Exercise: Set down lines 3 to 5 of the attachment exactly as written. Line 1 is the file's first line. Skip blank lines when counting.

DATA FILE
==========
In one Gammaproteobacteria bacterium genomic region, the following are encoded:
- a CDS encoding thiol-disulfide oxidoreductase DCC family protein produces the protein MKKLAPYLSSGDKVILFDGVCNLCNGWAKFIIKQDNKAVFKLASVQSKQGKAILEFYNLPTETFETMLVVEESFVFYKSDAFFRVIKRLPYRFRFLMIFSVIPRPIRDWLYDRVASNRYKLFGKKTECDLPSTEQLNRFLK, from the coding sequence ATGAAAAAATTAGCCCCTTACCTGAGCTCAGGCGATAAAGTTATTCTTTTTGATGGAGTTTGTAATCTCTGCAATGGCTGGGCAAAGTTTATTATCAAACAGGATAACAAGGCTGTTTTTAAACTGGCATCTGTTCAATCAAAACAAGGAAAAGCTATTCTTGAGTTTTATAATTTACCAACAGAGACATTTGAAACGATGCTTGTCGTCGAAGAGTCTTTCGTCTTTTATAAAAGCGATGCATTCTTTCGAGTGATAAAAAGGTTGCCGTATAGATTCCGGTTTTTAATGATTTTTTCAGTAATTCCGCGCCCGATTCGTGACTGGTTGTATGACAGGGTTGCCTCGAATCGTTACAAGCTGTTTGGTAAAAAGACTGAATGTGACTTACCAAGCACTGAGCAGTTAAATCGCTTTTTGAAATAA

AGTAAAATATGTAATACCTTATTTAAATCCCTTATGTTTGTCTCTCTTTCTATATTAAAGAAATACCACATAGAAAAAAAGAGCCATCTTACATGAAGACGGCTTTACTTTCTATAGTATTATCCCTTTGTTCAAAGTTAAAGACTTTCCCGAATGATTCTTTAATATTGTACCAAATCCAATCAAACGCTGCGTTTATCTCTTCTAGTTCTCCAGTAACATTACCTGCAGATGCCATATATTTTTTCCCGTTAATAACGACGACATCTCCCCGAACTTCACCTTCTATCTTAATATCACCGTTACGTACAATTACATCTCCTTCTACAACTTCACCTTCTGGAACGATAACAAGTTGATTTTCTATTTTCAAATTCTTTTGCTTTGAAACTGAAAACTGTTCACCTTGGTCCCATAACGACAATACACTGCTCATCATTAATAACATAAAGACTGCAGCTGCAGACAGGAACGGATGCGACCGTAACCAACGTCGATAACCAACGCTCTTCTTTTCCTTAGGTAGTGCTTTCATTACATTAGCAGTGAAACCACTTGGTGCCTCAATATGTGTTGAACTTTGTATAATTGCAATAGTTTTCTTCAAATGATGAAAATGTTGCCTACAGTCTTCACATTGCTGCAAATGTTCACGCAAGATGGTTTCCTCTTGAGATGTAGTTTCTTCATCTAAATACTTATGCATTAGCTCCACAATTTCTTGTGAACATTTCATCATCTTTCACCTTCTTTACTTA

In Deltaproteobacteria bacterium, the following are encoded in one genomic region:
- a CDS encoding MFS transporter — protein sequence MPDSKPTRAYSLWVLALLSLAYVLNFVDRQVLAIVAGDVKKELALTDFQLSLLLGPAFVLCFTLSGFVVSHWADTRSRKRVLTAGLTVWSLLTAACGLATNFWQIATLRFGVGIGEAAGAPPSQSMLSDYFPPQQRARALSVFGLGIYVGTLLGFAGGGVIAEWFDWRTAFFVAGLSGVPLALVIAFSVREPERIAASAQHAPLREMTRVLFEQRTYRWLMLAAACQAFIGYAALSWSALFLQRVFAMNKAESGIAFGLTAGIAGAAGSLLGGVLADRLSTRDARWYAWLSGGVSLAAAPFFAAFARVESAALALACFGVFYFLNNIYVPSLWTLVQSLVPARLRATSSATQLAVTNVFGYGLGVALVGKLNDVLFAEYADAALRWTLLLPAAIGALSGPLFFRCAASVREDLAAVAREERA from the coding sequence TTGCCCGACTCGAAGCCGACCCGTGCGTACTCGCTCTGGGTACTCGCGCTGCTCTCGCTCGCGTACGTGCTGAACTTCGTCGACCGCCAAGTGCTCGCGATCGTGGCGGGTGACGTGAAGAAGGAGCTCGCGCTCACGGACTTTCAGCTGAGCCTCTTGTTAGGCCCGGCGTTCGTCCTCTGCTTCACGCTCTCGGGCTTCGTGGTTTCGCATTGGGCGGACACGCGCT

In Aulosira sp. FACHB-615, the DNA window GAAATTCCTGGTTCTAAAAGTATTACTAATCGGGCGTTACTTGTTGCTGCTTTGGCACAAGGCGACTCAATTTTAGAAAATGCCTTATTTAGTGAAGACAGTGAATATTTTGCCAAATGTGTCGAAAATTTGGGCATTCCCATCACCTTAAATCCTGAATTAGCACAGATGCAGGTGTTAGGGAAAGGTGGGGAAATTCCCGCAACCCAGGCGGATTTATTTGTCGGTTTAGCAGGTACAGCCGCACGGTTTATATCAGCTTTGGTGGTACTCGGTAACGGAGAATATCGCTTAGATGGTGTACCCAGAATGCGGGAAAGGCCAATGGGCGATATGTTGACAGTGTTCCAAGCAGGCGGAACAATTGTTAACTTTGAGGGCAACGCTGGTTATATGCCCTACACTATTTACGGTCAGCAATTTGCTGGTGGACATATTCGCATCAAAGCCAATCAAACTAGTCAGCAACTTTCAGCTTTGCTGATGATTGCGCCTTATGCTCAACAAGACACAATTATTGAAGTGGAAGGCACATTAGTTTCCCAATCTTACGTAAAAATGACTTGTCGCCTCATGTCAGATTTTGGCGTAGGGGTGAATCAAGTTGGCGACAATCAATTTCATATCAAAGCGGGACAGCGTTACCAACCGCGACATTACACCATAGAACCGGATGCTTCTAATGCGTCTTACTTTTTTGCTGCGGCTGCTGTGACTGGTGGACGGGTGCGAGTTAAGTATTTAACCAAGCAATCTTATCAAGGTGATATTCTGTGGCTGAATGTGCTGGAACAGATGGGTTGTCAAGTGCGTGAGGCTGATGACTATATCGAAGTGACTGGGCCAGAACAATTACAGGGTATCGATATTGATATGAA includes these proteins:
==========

AGTAAAATATGTAATACCTTATTTAAATCCCTTATGTTTGTCTCTCTTTCTATATTAAAGAAATACCACATAGAAAAAAAGAGCCATCTTACATGAAGACGGCTTTACTTTCTATAGTATTATCCCTTTGTTCAAAGTTAAAGACTTTCCCGAATGATTCTTTAATATTGTACCAAATCCAATCAAACGCTGCGTTTATCTCTTCTAGTTCTCCAGTAACATTACCTGCAGATGCCATATATTTTTTCCCGTTAATAACGACGACATCTCCCCGAACTTCACCTTCTATCTTAATATCACCGTTACGTACAATTACATCTCCTTCTACAACTTCACCTTCTGGAACGATAACAAGTTGATTTTCTATTTTCAAATTCTTTTGCTTTGAAACTGAAAACTGTTCACCTTGGTCCCATAACGACAATACACTGCTCATCATTAATAACATAAAGACTGCAGCTGCAGACAGGAACGGATGCGACCGTAACCAACGTCGATAACCAACGCTCTTCTTTTCCTTAGGTAGTGCTTTCATTACATTAGCAGTGAAACCACTTGGTGCCTCAATATGTGTTGAACTTTGTATAATTGCAATAGTTTTCTTCAAATGATGAAAATGTTGCCTACAGTCTTCACATTGCTGCAAATGTTCACGCAAGATGGTTTCCTCTTGAGATGTAGTTTCTTCATCTAAATACTTATGCATTAGCTCCACAATTTCTTGTGAACATTTCATCATCTTTCACCTTCTTTACTTA

In Deltaproteobacteria bacterium, the following are encoded in one genomic region:
- a CDS encoding MFS transporter — protein sequence MPDSKPTRAYSLWVLALLSLAYVLNFVDRQVLAIVAGDVKKELALTDFQLSLLLGPAFVLCFTLSGFVVSHWADTRSRKRVLTAGLTVWSLLTAACGLATNFWQIATLRFGVGIGEAAGAPPSQSMLSDYFPPQQRARALSVFGLGIYVGTLLGFAGGGVIAEWFDWRTAFFVAGLSGVPLALVIAFSVREPERIAASAQHAPLREMTRVLFEQRTYRWLMLAAACQAFIGYAALSWSALFLQRVFAMNKAESGIAFGLTAGIAGAAGSLLGGVLADRLSTRDARWYAWLSGGVSLAAAPFFAAFARVESAALALACFGVFYFLNNIYVPSLWTLVQSLVPARLRATSSATQLAVTNVFGYGLGVALVGKLNDVLFAEYADAALRWTLLLPAAIGALSGPLFFRCAASVREDLAAVAREERA from the coding sequence TTGCCCGACTCGAAGCCGACCCGTGCGTACTCGCTCTGGGTACTCGCGCTGCTCTCGCTCGCGTACGTGCTGAACTTCGTCGACCGCCAAGTGCTCGCGATCGTGGCGGGTGACGTGAAGAAGGAGCTCGCGCTCACGGACTTTCAGCTGAGCCTCTTGTTAGGCCCGGCGTTCGTCCTCTGCTTCACGCTCTCGGGCTTCGTGGTTTCGCATTGGGCGGACACGCGCT